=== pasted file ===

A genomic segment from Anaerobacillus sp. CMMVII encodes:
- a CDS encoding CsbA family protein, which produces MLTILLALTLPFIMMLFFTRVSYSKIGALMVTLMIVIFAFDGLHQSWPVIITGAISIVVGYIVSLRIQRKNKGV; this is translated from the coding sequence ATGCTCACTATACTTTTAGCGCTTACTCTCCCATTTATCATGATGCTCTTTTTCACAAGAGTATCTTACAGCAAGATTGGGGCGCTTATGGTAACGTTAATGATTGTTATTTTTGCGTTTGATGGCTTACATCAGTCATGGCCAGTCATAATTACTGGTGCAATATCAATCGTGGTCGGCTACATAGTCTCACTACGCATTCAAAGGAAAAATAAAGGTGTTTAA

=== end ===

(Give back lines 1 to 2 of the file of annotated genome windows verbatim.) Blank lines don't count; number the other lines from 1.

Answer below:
A genomic segment from Anaerobacillus sp. CMMVII encodes:
- a CDS encoding CsbA family protein, which produces MLTILLALTLPFIMMLFFTRVSYSKIGALMVTLMIVIFAFDGLHQSWPVIITGAISIVVGYIVSLRIQRKNKGV; this is translated from the coding sequence ATGCTCACTATACTTTTAGCGCTTACTCTCCCATTTATCATGATGCTCTTTTTCACAAGAGTATCTTACAGCAAGATTGGGGCGCTTATGGTAACGTTAATGATTGTTATTTTTGCGTTTGATGGCTTACATCAGTCATGGCCAGTCATAATTACTGGTGCAATATCAATCGTGGTCGGCTACATAGTCTCACTACGCATTCAAAGGAAAAATAAAGGTGTTTAA